FIG. 27 illustrates an example IC package in which the chip or die is located at the center of the PCB substrate and the antenna footprint in located in the outside perimeter of the package. The antenna path forms a loop with different pads along its path available to be used as feed points. Schematically two wire bonds are shown which connect the integrated circuit with two feeding points of the loop. Also more wire bonds that connect the chip with the conducting trace may be provided. It may also be possible to connect all feeding points of the conducting trace with the integrated circuit and to remove some of the connections later in order to select to desired connections.

FIG. 28 a shows an IC package substrate that contains an antenna and a metal frame on its perimeter that is used as a reference to cut a single IC substrate out of a panel. FIGS. 28 b and 28 c show the same IC package substrate in which one gap and three gaps, respectively, have been created on each side of the square metal frame.

FIG. 29 illustrates the improved antenna performance created by including gaps in the metal frame, as illustrated in FIGS. 28 b and 28 c. The typical performance of the antenna is illustrated in FIG. 29, showing the antenna performance with no frame (continuous line), with a frame having no gaps (short dashed line), with a frame having one (1) gap (dashed dotted line) and with a frame having three (3) gaps (long dashed line.) The results show that the performance that the antenna exhibited in a package without metal frame may be substantially restored by introducing the gaps in the metal frame.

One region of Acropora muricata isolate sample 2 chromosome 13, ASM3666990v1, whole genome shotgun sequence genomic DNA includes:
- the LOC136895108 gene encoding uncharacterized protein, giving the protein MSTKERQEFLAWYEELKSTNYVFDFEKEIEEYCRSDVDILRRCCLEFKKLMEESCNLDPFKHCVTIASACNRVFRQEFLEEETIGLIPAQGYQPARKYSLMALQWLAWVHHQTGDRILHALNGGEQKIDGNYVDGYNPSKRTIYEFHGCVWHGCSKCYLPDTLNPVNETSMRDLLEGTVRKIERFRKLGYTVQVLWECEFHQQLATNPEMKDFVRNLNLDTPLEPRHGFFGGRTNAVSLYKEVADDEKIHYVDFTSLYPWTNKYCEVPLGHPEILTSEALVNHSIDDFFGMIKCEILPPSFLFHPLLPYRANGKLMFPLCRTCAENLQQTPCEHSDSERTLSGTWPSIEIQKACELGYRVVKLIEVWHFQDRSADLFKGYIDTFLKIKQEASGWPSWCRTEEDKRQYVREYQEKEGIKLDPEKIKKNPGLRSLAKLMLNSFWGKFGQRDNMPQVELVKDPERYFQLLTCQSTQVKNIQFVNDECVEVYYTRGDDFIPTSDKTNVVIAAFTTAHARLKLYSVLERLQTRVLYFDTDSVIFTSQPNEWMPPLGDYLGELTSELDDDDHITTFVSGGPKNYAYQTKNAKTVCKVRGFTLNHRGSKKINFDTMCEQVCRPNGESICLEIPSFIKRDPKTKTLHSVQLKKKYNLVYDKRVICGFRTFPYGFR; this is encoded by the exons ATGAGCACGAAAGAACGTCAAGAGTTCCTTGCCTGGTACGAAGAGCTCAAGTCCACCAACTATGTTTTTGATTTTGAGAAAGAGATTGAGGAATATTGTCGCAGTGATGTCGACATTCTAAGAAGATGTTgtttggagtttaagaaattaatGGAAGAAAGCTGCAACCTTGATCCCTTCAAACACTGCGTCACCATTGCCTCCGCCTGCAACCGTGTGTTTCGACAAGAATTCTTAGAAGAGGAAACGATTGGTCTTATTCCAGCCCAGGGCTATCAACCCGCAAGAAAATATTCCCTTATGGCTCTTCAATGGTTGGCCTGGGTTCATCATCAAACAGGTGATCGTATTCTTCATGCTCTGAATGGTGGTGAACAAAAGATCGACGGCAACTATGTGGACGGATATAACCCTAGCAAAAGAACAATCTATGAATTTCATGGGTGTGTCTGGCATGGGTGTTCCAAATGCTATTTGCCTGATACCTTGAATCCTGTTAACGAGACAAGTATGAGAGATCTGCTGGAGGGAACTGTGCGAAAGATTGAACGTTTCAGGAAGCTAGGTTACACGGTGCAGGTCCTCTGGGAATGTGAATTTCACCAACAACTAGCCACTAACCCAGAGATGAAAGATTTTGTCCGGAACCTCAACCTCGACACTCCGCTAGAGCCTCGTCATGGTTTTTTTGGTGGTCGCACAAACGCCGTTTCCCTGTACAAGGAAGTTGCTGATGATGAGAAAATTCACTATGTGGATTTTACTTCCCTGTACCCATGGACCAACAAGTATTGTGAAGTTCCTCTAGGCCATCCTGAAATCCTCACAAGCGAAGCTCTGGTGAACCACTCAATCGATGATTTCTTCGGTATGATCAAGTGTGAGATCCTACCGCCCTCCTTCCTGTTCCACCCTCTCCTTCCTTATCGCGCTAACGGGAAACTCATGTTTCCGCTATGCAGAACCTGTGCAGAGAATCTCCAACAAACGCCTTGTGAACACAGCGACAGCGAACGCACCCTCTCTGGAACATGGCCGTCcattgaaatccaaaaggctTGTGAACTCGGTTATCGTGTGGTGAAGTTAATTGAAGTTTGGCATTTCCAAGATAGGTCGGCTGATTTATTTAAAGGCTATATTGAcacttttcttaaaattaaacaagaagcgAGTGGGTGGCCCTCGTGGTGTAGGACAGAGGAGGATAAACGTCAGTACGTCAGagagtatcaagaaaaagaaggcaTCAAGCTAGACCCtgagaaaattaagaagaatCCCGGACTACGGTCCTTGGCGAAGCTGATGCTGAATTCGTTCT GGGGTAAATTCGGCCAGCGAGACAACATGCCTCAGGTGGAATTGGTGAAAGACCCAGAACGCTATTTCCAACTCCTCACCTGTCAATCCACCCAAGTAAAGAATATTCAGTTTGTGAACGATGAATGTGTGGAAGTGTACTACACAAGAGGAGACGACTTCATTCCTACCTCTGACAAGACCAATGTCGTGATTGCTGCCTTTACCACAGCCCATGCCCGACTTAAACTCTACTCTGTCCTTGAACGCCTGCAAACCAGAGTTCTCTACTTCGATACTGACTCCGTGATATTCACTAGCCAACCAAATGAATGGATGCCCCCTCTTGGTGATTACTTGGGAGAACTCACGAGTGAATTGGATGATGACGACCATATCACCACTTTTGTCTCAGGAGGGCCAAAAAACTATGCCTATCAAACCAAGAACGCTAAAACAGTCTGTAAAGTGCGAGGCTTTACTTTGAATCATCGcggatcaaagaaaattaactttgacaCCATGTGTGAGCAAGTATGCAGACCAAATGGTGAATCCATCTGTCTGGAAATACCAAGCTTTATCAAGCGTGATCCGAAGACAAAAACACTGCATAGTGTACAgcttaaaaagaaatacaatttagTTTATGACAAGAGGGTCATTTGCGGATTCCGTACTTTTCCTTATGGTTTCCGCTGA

Example Applications

The flexible design of the antenna, and its careful integration in the IC package, and on the PCB, make it possible to use this FWSiP solution in a wide set of wireless connectivity applications. Some example target market segments where it can be used include: Bluetooth™ enabled handsets, Mini-PCI (Notebook PC with Wi-Fi module integrated), Compact flash wireless cards, Wireless USB/UART dongles, PCMCIA wireless cards, Headsets, Pocket PC with integrated Wi-Fi, Access points for hot-spots, Wireless switches, or Wireless sensors.

FIG. 30 shows an example of a Bluetooth™ enabled handset that uses a FWSiP solution. The device is mounted in the lower right corner of the handset. The area requirements on the handset (Bluetooth™ chipset+antenna+clearance) of a FWSiP solution could represent substantial area savings over the conventional solution.

FIG. 31 shows an example return loss and efficiency of the FWSiP solution for Bluetooth™ when mounted on the PCB of a handset as in FIG. 30.